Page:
Alabama, Colorado, Iowa, Kansas and Montana recognize common law marriages as do Rhode Island, South Carolina, Texas, Utah and the District of Columbia, according to FindLaw. Georgia, Idaho, New Hampshire, Oklahoma, Ohio and Pennsylvania ban common law marriages but generally recognize them if formed before the ban date.
Common law marriage refers to the relationship a man and woman hold when they have never formally married or received a marriage license but represent themselves to society as a married couple, states FindLaw. There are generally four requirements that the couple's relationship must fulfill before a state recognizes a common law marriage: both individuals must live together, they must have the legal right to marry, they have the intent to marry, and they represent themselves as a married couple.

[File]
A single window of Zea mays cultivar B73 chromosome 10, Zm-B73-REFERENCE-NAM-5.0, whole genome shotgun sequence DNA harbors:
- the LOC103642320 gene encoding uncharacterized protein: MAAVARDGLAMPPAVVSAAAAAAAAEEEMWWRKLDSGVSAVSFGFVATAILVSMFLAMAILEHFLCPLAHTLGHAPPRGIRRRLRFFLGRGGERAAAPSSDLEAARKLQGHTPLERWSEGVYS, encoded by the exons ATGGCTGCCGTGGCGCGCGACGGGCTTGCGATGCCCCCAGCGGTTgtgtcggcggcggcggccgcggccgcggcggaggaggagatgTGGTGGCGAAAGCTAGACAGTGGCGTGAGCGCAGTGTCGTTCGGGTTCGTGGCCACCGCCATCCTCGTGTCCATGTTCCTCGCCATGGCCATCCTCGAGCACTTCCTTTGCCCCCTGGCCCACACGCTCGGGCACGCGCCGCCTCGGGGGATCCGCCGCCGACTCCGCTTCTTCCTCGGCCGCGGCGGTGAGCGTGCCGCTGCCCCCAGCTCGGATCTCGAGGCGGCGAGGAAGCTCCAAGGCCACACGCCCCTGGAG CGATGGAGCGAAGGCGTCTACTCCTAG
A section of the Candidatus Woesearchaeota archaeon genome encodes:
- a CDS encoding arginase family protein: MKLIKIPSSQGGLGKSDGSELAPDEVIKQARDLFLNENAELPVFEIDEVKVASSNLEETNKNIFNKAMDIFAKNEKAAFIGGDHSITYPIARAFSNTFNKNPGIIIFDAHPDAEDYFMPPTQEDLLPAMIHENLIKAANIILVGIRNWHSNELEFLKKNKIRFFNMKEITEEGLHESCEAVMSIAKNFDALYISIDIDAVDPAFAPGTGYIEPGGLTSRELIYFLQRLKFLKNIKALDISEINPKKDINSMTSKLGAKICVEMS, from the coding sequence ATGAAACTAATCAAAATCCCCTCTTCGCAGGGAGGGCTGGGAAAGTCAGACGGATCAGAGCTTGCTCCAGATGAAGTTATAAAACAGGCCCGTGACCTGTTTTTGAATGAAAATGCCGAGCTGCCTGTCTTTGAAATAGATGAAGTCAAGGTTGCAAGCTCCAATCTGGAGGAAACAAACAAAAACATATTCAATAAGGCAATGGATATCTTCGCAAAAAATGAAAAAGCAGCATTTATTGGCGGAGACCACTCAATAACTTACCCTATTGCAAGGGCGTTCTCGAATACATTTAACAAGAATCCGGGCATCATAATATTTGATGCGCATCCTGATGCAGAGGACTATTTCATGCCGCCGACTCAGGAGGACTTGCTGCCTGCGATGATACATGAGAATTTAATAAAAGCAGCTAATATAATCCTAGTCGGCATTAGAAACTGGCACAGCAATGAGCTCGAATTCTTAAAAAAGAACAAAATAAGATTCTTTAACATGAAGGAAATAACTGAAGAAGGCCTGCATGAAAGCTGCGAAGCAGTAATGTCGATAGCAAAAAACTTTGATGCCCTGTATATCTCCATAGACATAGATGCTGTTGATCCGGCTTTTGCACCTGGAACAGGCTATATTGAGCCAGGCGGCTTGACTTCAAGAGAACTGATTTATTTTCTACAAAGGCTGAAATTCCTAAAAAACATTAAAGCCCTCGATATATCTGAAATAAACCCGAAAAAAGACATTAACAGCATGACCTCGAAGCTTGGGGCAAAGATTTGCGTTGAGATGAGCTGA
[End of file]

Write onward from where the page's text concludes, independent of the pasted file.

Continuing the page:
Having the legal right to marry means that both parties must be of legal marrying age, which depends on the state, notes FindLaw. Both parties must also be of sound mental capacity and not married to anyone else. Some factors that a court may look to in deciding whether or not a couple presents themselves as a married couple include taking the same last name, sharing financial accounts and referring to each other as "husband" or "wife."